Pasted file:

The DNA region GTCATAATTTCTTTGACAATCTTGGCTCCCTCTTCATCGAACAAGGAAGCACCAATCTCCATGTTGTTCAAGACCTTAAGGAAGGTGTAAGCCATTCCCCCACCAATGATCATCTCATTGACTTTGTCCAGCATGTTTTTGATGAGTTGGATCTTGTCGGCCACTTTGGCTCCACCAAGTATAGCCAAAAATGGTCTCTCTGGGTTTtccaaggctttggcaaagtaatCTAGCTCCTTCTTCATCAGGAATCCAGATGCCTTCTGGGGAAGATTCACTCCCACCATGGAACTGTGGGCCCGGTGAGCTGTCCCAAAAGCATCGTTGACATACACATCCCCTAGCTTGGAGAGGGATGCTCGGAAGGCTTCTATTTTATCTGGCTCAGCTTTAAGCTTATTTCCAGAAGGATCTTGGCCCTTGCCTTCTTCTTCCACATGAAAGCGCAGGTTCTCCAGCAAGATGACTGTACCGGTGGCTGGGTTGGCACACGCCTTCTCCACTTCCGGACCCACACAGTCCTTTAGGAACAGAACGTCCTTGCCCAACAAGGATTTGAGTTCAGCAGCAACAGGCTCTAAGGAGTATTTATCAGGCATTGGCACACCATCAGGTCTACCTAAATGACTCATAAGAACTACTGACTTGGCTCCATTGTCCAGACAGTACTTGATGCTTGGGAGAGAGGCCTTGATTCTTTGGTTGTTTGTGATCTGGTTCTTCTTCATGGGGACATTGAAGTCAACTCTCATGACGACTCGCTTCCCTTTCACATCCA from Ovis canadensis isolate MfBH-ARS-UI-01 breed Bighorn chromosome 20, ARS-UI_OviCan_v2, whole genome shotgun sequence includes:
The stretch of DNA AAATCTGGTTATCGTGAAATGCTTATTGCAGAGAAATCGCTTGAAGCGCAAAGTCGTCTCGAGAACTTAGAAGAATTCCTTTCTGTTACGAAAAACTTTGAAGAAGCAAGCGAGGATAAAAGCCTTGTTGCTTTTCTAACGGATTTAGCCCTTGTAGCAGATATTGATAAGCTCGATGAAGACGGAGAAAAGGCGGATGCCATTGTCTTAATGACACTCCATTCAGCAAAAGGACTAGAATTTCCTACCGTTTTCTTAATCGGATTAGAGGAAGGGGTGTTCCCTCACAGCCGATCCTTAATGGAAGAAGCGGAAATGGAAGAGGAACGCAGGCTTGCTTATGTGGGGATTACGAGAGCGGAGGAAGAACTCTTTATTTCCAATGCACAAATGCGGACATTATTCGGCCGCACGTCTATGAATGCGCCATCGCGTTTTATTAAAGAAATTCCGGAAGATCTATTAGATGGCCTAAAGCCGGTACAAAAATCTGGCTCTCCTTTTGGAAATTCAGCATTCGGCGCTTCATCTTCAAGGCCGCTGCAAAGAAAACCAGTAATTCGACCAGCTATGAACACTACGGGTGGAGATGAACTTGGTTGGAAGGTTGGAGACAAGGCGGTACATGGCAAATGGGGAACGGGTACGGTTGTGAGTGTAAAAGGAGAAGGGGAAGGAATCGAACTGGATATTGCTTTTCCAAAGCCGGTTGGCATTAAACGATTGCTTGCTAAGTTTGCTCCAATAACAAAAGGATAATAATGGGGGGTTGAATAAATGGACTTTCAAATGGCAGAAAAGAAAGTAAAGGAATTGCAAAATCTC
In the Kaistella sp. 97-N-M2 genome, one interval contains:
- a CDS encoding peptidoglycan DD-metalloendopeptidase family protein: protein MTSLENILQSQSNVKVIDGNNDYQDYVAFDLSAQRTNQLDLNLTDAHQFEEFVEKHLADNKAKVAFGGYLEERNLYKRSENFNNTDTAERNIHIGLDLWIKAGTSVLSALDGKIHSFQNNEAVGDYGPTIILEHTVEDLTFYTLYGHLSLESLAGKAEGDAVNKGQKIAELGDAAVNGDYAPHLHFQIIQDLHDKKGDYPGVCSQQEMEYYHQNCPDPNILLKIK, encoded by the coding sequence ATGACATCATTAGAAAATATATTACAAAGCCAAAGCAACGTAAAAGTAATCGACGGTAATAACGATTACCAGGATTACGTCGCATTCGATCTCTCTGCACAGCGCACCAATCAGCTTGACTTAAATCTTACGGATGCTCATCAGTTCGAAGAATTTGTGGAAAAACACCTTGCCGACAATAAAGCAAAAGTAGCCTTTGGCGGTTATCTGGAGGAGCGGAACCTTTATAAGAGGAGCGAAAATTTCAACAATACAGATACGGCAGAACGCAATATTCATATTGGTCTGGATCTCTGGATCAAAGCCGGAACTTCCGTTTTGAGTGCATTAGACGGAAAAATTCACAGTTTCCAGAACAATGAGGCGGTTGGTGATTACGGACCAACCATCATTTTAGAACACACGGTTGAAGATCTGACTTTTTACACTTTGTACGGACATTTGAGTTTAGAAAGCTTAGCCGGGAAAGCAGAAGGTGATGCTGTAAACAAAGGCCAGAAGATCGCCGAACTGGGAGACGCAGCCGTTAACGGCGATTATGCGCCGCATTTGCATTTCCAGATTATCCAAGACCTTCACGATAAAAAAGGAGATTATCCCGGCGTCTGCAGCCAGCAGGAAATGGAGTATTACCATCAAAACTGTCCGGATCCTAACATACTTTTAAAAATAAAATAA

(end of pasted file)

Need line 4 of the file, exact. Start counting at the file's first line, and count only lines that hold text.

- a CDS encoding peptidoglycan DD-metalloendopeptidase family protein: protein MTSLENILQSQSNVKVIDGNNDYQDYVAFDLSAQRTNQLDLNLTDAHQFEEFVEKHLADNKAKVAFGGYLEERNLYKRSENFNNTDTAERNIHIGLDLWIKAGTSVLSALDGKIHSFQNNEAVGDYGPTIILEHTVEDLTFYTLYGHLSLESLAGKAEGDAVNKGQKIAELGDAAVNGDYAPHLHFQIIQDLHDKKGDYPGVCSQQEMEYYHQNCPDPNILLKIK, encoded by the coding sequence ATGACATCATTAGAAAATATATTACAAAGCCAAAGCAACGTAAAAGTAATCGACGGTAATAACGATTACCAGGATTACGTCGCATTCGATCTCTCTGCACAGCGCACCAATCAGCTTGACTTAAATCTTACGGATGCTCATCAGTTCGAAGAATTTGTGGAAAAACACCTTGCCGACAATAAAGCAAAAGTAGCCTTTGGCGGTTATCTGGAGGAGCGGAACCTTTATAAGAGGAGCGAAAATTTCAACAATACAGATACGGCAGAACGCAATATTCATATTGGTCTGGATCTCTGGATCAAAGCCGGAACTTCCGTTTTGAGTGCATTAGACGGAAAAATTCACAGTTTCCAGAACAATGAGGCGGTTGGTGATTACGGACCAACCATCATTTTAGAACACACGGTTGAAGATCTGACTTTTTACACTTTGTACGGACATTTGAGTTTAGAAAGCTTAGCCGGGAAAGCAGAAGGTGATGCTGTAAACAAAGGCCAGAAGATCGCCGAACTGGGAGACGCAGCCGTTAACGGCGATTATGCGCCGCATTTGCATTTCCAGATTATCCAAGACCTTCACGATAAAAAAGGAGATTATCCCGGCGTCTGCAGCCAGCAGGAAATGGAGTATTACCATCAAAACTGTCCGGATCCTAACATACTTTTAAAAATAAAATAA